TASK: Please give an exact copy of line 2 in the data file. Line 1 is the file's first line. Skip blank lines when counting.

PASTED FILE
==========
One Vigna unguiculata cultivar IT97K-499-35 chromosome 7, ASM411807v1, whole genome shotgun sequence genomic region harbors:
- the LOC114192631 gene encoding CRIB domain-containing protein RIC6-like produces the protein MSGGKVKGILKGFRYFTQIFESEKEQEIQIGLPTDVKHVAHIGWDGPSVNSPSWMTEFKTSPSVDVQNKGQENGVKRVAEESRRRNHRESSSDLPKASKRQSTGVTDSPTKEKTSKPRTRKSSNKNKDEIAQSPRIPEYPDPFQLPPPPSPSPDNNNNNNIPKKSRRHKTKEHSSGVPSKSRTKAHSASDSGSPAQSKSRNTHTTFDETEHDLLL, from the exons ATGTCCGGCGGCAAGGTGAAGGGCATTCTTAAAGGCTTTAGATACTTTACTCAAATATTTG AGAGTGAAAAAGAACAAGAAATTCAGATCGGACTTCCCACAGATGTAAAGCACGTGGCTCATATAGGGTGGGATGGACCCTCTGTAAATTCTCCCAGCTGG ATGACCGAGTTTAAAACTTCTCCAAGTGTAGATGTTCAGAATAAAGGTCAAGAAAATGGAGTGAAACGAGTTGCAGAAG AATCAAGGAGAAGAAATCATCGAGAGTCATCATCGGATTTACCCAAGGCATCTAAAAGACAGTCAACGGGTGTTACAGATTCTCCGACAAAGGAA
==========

- the LOC114192631 gene encoding CRIB domain-containing protein RIC6-like produces the protein MSGGKVKGILKGFRYFTQIFESEKEQEIQIGLPTDVKHVAHIGWDGPSVNSPSWMTEFKTSPSVDVQNKGQENGVKRVAEESRRRNHRESSSDLPKASKRQSTGVTDSPTKEKTSKPRTRKSSNKNKDEIAQSPRIPEYPDPFQLPPPPSPSPDNNNNNNIPKKSRRHKTKEHSSGVPSKSRTKAHSASDSGSPAQSKSRNTHTTFDETEHDLLL, from the exons ATGTCCGGCGGCAAGGTGAAGGGCATTCTTAAAGGCTTTAGATACTTTACTCAAATATTTG AGAGTGAAAAAGAACAAGAAATTCAGATCGGACTTCCCACAGATGTAAAGCACGTGGCTCATATAGGGTGGGATGGACCCTCTGTAAATTCTCCCAGCTGG ATGACCGAGTTTAAAACTTCTCCAAGTGTAGATGTTCAGAATAAAGGTCAAGAAAATGGAGTGAAACGAGTTGCAGAAG AATCAAGGAGAAGAAATCATCGAGAGTCATCATCGGATTTACCCAAGGCATCTAAAAGACAGTCAACGGGTGTTACAGATTCTCCGACAAAGGAA